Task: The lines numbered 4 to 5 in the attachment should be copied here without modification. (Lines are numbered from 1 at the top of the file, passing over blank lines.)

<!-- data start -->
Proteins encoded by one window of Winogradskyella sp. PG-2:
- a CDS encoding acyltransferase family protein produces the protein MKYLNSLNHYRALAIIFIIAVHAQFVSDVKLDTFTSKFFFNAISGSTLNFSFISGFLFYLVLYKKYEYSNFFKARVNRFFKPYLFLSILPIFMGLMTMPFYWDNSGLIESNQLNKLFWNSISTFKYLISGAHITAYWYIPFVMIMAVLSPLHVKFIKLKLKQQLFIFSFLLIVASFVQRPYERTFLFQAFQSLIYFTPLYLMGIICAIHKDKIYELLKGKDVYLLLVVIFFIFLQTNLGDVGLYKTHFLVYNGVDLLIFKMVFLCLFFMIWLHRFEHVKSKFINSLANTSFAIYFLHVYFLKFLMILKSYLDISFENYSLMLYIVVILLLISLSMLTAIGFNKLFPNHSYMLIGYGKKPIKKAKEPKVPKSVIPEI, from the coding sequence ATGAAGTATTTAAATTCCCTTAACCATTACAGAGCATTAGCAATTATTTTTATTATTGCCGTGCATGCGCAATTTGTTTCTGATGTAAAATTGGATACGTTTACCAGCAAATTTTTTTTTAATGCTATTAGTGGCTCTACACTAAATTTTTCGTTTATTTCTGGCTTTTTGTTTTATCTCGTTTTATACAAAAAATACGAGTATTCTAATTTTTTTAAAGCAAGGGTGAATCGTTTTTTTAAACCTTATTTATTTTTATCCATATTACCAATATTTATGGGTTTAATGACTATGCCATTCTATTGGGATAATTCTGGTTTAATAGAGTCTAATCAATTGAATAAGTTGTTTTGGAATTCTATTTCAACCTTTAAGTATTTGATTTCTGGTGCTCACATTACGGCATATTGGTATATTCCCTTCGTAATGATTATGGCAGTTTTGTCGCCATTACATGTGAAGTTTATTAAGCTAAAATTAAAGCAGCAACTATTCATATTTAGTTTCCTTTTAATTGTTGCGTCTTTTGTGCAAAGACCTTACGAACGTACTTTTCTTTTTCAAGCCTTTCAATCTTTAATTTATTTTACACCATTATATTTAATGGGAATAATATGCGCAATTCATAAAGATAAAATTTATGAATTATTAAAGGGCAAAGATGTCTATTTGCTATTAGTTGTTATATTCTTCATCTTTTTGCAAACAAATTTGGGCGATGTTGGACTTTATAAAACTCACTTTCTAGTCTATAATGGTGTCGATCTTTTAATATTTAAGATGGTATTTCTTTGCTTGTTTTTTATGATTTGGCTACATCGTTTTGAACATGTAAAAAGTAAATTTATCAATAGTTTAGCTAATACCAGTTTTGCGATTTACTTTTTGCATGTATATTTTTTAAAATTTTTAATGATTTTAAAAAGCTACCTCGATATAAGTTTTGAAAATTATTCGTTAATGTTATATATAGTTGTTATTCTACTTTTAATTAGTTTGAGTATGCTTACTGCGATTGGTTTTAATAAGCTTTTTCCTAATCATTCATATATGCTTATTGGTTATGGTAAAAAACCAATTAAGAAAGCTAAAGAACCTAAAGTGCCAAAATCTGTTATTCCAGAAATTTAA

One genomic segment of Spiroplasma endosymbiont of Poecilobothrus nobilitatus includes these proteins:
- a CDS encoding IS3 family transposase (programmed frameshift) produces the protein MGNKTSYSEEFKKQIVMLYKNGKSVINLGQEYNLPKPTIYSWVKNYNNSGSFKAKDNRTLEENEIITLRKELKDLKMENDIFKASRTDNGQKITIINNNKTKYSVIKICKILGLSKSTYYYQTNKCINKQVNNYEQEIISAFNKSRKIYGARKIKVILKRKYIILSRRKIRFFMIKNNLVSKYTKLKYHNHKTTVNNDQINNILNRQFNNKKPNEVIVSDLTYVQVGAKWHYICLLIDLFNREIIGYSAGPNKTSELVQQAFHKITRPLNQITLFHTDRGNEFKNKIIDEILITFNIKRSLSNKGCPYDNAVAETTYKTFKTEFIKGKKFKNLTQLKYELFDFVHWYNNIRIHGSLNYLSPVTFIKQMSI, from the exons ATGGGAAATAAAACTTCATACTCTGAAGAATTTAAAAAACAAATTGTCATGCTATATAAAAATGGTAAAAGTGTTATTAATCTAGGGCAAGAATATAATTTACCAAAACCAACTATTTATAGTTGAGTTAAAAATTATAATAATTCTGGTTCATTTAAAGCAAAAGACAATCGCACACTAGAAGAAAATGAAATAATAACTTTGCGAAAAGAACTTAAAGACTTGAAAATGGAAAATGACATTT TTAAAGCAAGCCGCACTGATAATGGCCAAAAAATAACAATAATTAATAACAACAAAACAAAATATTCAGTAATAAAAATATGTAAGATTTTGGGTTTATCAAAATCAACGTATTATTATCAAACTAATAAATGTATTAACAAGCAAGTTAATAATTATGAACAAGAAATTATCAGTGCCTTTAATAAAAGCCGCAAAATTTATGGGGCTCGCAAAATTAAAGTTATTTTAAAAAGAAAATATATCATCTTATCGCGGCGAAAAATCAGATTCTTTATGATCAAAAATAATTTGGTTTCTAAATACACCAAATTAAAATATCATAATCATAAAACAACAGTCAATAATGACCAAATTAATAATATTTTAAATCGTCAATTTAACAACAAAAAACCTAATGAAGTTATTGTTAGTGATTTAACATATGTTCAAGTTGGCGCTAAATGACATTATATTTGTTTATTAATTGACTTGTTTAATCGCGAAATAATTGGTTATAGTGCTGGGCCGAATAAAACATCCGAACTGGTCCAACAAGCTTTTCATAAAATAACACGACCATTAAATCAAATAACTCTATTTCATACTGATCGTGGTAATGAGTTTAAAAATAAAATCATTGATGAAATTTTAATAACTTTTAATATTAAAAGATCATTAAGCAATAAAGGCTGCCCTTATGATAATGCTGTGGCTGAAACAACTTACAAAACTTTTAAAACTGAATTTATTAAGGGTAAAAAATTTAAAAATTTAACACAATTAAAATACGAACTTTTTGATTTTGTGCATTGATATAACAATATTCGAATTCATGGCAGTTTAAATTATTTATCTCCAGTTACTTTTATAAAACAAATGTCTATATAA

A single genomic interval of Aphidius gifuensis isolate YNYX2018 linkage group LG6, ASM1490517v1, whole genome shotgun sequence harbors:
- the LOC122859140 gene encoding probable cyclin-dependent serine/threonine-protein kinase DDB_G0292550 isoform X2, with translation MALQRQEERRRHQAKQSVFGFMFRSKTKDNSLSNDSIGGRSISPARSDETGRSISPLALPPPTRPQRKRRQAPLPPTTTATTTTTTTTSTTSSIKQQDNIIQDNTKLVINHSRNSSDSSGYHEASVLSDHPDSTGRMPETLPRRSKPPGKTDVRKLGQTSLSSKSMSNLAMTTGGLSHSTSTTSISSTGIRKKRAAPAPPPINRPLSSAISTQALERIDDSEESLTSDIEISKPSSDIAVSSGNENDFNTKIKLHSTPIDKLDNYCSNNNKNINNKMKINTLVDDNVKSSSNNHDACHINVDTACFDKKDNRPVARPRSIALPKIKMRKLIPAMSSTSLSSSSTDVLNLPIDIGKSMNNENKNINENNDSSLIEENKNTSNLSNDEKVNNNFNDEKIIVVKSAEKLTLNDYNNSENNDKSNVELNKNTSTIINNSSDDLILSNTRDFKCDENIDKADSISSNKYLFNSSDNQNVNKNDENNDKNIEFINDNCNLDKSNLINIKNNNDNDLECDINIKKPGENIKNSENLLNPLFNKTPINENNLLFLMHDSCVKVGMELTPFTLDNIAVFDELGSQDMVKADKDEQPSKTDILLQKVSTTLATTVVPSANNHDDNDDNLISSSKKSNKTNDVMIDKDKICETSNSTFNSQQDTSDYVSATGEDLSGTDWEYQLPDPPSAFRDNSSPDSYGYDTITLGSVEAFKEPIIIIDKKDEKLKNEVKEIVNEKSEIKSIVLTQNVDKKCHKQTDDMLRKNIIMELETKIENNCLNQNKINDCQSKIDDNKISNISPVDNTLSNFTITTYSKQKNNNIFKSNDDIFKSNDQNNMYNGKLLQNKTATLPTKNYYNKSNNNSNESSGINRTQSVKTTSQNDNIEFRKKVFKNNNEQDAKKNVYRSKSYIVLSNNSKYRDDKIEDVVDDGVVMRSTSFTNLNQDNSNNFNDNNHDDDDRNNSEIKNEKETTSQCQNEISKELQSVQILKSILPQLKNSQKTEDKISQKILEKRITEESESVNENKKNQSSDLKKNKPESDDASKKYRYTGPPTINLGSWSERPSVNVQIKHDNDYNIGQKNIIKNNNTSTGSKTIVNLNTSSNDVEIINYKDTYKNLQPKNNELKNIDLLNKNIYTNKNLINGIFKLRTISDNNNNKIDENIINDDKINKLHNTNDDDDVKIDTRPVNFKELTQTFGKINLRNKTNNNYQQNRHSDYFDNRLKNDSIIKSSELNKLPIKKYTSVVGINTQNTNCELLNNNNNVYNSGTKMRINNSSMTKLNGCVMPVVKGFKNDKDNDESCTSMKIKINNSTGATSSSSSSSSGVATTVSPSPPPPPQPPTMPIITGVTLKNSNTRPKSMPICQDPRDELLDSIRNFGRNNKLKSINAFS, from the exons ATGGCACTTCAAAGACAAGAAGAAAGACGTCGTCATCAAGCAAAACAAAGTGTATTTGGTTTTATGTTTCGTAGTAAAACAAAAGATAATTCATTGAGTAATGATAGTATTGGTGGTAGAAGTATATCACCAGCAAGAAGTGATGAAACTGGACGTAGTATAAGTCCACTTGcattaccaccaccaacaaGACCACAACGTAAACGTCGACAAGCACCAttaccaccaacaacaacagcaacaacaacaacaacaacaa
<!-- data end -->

- a CDS encoding IS3 family transposase (programmed frameshift) produces the protein MGNKTSYSEEFKKQIVMLYKNGKSVINLGQEYNLPKPTIYSWVKNYNNSGSFKAKDNRTLEENEIITLRKELKDLKMENDIFKASRTDNGQKITIINNNKTKYSVIKICKILGLSKSTYYYQTNKCINKQVNNYEQEIISAFNKSRKIYGARKIKVILKRKYIILSRRKIRFFMIKNNLVSKYTKLKYHNHKTTVNNDQINNILNRQFNNKKPNEVIVSDLTYVQVGAKWHYICLLIDLFNREIIGYSAGPNKTSELVQQAFHKITRPLNQITLFHTDRGNEFKNKIIDEILITFNIKRSLSNKGCPYDNAVAETTYKTFKTEFIKGKKFKNLTQLKYELFDFVHWYNNIRIHGSLNYLSPVTFIKQMSI, from the exons ATGGGAAATAAAACTTCATACTCTGAAGAATTTAAAAAACAAATTGTCATGCTATATAAAAATGGTAAAAGTGTTATTAATCTAGGGCAAGAATATAATTTACCAAAACCAACTATTTATAGTTGAGTTAAAAATTATAATAATTCTGGTTCATTTAAAGCAAAAGACAATCGCACACTAGAAGAAAATGAAATAATAACTTTGCGAAAAGAACTTAAAGACTTGAAAATGGAAAATGACATTT TTAAAGCAAGCCGCACTGATAATGGCCAAAAAATAACAATAATTAATAACAACAAAACAAAATATTCAGTAATAAAAATATGTAAGATTTTGGGTTTATCAAAATCAACGTATTATTATCAAACTAATAAATGTATTAACAAGCAAGTTAATAATTATGAACAAGAAATTATCAGTGCCTTTAATAAAAGCCGCAAAATTTATGGGGCTCGCAAAATTAAAGTTATTTTAAAAAGAAAATATATCATCTTATCGCGGCGAAAAATCAGATTCTTTATGATCAAAAATAATTTGGTTTCTAAATACACCAAATTAAAATATCATAATCATAAAACAACAGTCAATAATGACCAAATTAATAATATTTTAAATCGTCAATTTAACAACAAAAAACCTAATGAAGTTATTGTTAGTGATTTAACATATGTTCAAGTTGGCGCTAAATGACATTATATTTGTTTATTAATTGACTTGTTTAATCGCGAAATAATTGGTTATAGTGCTGGGCCGAATAAAACATCCGAACTGGTCCAACAAGCTTTTCATAAAATAACACGACCATTAAATCAAATAACTCTATTTCATACTGATCGTGGTAATGAGTTTAAAAATAAAATCATTGATGAAATTTTAATAACTTTTAATATTAAAAGATCATTAAGCAATAAAGGCTGCCCTTATGATAATGCTGTGGCTGAAACAACTTACAAAACTTTTAAAACTGAATTTATTAAGGGTAAAAAATTTAAAAATTTAACACAATTAAAATACGAACTTTTTGATTTTGTGCATTGATATAACAATATTCGAATTCATGGCAGTTTAAATTATTTATCTCCAGTTACTTTTATAAAACAAATGTCTATATAA

A single genomic interval of Aphidius gifuensis isolate YNYX2018 linkage group LG6, ASM1490517v1, whole genome shotgun sequence harbors: